Bootstrapping a Business

Friday, May 11, 2007 at 7:53pm by Site Administrator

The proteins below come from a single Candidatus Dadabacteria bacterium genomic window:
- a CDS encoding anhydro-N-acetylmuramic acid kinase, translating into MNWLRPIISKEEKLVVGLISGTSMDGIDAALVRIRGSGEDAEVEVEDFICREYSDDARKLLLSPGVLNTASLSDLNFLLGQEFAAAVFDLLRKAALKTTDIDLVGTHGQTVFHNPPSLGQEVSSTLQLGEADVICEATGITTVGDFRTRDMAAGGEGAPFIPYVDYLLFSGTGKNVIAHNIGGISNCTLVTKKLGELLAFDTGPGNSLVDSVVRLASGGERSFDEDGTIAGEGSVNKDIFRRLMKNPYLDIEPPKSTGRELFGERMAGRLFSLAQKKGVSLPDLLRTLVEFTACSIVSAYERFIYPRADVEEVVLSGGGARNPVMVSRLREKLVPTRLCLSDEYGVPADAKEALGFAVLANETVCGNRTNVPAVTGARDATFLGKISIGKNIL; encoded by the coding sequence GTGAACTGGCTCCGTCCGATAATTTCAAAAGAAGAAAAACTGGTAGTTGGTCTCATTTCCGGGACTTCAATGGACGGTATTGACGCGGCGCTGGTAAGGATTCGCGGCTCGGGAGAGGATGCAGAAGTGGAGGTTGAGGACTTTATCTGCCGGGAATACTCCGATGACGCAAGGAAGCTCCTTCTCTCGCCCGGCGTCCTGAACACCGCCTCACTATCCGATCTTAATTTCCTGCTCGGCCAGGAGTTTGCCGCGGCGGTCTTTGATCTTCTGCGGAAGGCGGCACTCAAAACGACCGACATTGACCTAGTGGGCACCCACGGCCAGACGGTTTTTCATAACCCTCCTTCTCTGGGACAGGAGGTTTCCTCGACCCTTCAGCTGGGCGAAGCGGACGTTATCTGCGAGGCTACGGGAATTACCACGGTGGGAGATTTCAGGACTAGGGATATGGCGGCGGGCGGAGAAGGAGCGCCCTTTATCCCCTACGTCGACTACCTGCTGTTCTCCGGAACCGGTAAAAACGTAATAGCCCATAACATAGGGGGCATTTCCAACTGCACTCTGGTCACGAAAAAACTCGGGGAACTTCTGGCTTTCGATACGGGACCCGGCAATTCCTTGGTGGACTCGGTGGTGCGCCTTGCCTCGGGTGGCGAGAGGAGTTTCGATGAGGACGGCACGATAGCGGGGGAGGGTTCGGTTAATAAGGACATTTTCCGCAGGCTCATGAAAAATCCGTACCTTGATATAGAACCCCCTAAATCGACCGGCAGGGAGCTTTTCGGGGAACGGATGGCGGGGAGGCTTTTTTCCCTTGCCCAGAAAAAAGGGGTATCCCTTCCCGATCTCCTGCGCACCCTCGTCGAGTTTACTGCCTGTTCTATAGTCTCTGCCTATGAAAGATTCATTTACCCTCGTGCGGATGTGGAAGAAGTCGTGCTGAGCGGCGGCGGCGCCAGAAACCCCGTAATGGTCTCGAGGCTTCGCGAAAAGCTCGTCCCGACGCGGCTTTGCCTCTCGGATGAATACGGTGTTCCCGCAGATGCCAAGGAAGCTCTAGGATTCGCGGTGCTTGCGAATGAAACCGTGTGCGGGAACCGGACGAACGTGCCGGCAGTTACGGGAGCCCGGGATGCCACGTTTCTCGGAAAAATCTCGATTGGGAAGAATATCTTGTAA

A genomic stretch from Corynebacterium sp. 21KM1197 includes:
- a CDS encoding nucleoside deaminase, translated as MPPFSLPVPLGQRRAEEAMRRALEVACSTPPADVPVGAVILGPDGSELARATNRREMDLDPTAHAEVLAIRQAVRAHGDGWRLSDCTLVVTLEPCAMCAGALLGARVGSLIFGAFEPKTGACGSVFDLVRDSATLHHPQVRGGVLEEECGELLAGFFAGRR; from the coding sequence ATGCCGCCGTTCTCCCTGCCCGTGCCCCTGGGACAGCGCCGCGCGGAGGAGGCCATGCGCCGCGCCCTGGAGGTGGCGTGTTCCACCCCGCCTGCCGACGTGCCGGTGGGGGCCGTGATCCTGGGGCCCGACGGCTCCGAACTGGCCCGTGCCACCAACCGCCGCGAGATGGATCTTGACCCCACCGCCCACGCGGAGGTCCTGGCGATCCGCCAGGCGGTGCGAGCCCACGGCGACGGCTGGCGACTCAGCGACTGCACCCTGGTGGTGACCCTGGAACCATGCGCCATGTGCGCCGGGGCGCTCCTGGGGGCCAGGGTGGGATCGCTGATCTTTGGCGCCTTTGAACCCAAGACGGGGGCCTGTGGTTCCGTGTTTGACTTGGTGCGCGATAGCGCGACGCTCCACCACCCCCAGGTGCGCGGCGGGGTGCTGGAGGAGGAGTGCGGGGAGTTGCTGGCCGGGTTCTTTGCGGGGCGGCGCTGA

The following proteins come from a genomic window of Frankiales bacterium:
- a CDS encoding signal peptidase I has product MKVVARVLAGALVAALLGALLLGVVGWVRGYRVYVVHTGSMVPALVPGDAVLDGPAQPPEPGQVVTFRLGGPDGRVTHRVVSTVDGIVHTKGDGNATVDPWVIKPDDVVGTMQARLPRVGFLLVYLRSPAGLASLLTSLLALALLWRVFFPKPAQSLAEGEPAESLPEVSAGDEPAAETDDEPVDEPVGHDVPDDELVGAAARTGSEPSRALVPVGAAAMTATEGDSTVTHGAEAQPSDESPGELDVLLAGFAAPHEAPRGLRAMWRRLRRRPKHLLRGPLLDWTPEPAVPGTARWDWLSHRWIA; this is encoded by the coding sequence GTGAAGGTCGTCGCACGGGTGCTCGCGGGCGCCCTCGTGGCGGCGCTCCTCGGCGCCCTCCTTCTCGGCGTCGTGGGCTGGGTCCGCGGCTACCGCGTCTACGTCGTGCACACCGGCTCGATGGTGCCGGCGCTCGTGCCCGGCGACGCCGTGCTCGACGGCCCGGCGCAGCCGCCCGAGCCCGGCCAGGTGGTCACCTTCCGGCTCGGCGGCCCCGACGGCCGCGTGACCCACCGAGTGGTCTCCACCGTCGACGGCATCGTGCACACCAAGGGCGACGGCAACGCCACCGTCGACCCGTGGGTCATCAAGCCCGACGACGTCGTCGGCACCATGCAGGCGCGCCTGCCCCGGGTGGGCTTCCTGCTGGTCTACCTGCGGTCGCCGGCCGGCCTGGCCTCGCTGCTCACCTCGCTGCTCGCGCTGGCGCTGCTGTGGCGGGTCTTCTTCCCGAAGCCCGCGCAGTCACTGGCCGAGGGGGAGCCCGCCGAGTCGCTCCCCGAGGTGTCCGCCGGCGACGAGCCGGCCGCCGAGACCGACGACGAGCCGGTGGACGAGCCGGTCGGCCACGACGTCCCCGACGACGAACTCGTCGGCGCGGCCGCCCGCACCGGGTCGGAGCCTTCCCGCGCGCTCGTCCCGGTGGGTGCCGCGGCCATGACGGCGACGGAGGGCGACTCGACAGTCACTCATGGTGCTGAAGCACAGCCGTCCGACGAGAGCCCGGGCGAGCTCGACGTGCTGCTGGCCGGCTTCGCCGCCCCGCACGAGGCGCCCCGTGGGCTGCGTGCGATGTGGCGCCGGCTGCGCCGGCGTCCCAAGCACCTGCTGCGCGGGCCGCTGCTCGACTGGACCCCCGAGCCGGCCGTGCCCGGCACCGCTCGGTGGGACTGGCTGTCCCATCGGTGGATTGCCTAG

Diagram - transition of business financial statesBootstrapping does not mean that you can never accept capital/ loans. It simply means that if you don’t have what’s necessary at present (subscribers, revenue, product) to get a loan or investment capital, that you bootstrap your way to that level first. Some entrepreneurs start off bootstrapping, prove a certain level of success or show the solid potential of their startup, then have venture capitalists making offers. So being financed can and often is a state in the path from nothing to success. Whether you start at a bootstrapped state or a financial state, you can make it to the success state. However, call me biased, I believe that bootstrappers stand a better chance of success because of raw desire and the need to succeed. It may be bumpy along the bootstrapped path, and many mistakes made. However, it’s those mistakes made early that quickly teach you how not to do something. If you start with a whole whack of capital, it’s easy to mask the mistakes, thinking that having money will get you to the finish line sooner. Abraham Maslow’s Hierarchy of Needs would suggest that entrepreneurs that have lots of capital have no overwhelming desire to move out of their established comfort zone. It’s probably similar to the reason that most salaried employees will stay that way. Those who do break out of that thinking are often the innovators of society. Or at least innovative on there way to success. One example is Canadian Kyle MacDonald, who wanted a house for himself. He started with a red paper clip, then kept trading up and up for increasingly more valuable items. Between his website, One Red Paperclip (on free host Blogspot), word of mouth, and the occasional classifed newspaper ad, he always found someone to trade what he had at present for something "better", in his estimation. Exactly one year to the day that he started, he had his house – albeit in the bitterly cold Canadian province of Saskatchewan, but he’s happy. Now imagine if you could apply Kyle’s principle to bootstrap a business. Start with very little, maybe a service you can perform, and offer it for something else – maybe equipment, furniture, services or even money. Reinvest or use whatever you get, and refine/ improve your product or service. Repeat the process. The accumulation may be slow, but a controlled process is necessary if you don’t have loads of capital. And these days, there are hundreds of free web applications for entrepreneurs and freelancers, to help you get started.

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